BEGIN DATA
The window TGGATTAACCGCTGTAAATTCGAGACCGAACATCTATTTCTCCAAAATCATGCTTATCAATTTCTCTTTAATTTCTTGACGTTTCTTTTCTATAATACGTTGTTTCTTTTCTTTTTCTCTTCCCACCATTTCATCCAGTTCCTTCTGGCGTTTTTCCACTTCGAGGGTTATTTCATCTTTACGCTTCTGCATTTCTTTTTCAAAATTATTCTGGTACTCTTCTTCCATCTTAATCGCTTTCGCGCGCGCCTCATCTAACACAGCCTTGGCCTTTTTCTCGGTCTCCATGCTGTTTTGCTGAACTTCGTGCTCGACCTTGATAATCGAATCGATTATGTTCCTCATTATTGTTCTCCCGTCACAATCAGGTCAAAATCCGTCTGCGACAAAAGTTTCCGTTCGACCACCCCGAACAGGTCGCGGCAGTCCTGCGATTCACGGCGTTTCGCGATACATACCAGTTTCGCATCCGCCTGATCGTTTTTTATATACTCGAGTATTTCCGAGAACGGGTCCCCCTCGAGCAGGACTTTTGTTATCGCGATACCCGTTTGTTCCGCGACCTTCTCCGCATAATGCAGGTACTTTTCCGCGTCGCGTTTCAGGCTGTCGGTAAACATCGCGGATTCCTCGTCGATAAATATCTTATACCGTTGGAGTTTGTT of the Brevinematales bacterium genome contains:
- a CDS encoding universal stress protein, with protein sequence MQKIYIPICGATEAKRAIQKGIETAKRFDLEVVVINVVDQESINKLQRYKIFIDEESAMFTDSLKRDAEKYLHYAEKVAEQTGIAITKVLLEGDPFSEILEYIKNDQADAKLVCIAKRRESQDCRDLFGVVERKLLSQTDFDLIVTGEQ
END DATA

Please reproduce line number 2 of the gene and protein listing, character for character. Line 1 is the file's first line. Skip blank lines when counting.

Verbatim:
- a CDS encoding universal stress protein, with protein sequence MQKIYIPICGATEAKRAIQKGIETAKRFDLEVVVINVVDQESINKLQRYKIFIDEESAMFTDSLKRDAEKYLHYAEKVAEQTGIAITKVLLEGDPFSEILEYIKNDQADAKLVCIAKRRESQDCRDLFGVVERKLLSQTDFDLIVTGEQ